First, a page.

Teens Win $50,000 with Hydroponics
Teens from Swaziland have won the Science in Action award from Scientific American and the chance to compete in the Google Science Fair in July.
Without fertile soil and abundant water, a farmer would seem to be missing the most essential tools of his trade. Hydroponics can help a struggling farmer grow an abundant crop even on a small parcel of land in a desert, on a rooftop, in a starving city - with no need for such luxuries as soil and rain.
Two 14-year-olds from Swaziland recently won Scientific American's inaugural Science in Action award by coming up with a plan to use hydroponics to provide food for their tiny country which is completely surrounded by South Africa.
"Over 80 percent of the vegetables consumed in Swaziland each year are imported from South Africa," according to a video the two teenagers, Sakhiwe Shongwe and Bonkhe Mahlalela, created about their project. "Forty percent of the population relies on food aid."
Besides a $50,000 prize and a year of mentoring from Scientific American, the teens will be flown to Google's California headquarters in July to compete in the Google Science Fair.
In an experiment comparing their biodegradable hydro system to soil cultivation of crops, Shongwe and Mahlalela found hydro gave them a 32 percent boost in yield, 180 percent faster plant growth and 114 percent greater profit margin.
Hydroponics uses nutrient rich water to feed plants, so good soil is not needed. Hydro systems can also be built so that they reuse that water, which makes them more efficient than irrigation. One of the main problems with using hydroponics to feed the poor is that often the systems rely on expensive pumps, nutrient mixtures, and other materials.
By using sawdust, chicken manure, and cardboard cartons the young Swazis found a way around the cost barrier.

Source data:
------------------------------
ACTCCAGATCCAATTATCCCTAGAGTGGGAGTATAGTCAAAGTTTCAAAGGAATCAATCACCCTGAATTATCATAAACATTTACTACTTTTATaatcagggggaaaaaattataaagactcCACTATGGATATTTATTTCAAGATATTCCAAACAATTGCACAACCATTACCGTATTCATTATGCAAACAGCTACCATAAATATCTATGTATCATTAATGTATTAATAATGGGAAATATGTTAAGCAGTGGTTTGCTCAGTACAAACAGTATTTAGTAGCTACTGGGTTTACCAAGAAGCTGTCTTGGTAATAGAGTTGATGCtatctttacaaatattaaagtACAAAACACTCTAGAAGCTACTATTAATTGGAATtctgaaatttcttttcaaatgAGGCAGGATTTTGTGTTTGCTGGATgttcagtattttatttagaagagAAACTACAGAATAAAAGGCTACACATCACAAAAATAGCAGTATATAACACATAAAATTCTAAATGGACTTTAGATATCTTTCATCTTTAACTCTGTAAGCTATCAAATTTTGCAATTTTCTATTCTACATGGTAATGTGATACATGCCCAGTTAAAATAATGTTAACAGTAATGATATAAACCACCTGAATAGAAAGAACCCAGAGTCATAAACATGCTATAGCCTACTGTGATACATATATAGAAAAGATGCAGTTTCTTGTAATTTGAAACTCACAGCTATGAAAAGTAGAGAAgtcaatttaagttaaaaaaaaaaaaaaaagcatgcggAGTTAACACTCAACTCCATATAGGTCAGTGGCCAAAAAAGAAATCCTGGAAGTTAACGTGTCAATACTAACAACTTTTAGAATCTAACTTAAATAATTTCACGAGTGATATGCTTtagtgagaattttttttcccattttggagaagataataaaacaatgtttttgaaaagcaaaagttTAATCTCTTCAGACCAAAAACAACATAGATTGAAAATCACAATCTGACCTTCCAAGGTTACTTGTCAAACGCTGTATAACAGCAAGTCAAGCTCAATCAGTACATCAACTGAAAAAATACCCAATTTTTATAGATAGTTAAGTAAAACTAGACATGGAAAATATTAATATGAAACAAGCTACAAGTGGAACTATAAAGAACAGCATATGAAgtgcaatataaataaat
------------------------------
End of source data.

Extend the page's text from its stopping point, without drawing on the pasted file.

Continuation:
Using hydroponics to meet the needs of the world's hungry isn't a new idea, but the knowledge of how to set up a hydro system is not widely distributed. To address that knowledge gap, the Universidad Nacional Agraria – La Molina in Lima, Peru offers outreach and extension programs to bring the benefits of hydro to Peru. The university has an extensive demonstration farm on their campus located a 10 minute bus ride from downtown Lima. The farm showcases everything from fancy high end systems with all the bells and whistles to simple set-ups built from old roofing panels and wooden pallets.
Another organization involved in spreading hydroponic techniques is the Institute for Simplified Hydroponics. They provide educational materials on how to use waste materials to build hydro systems that can provide fresh nourishment, even for impoverished city dwellers with no land. For the urban poor, the cheapest foods available are often high-calorie and low-nutrient. Having a source of healthy, fresh produce can go a long way to reducing malnutrition.
Another significant obstacle to widespread use of hydroponics is a lack of funds to buy seed and build systems. The Hydro for Hunger project receives a portion of the purchase cost of some hydroponic supplies sold by gardening centers like Worm's Way, a chain of hydroponics and organics shops in the Mid-West and South. The project raised $230,000, according to their website, and donated those funds to the Institute for Simplified Hydroponics.
While I was living in Honduras, a neighbor and I built a hydroponic system using some wood, plastic sheeting and river sand. The biggest benefit my neighbor found to the system was that it allowed him to get seedlings started and grown up for transplanting before the free-range chickens could peck them to pieces. That allowed him to get a large number of healthy tomato seedlings started using less seed. The tomatoes, which he then planted in the soil, gave him a higher value crop than the corn and beans he usually grew in that area.
Lettuce growing in a high productivity hydroponic system at the Universidad Nacional Agraria – La Molina in Lima, Peru (Tim Wall)
A low-cost hydro system at the Universidad Nacional Agraria – La Molina in Lima, Peru (Tim Wall)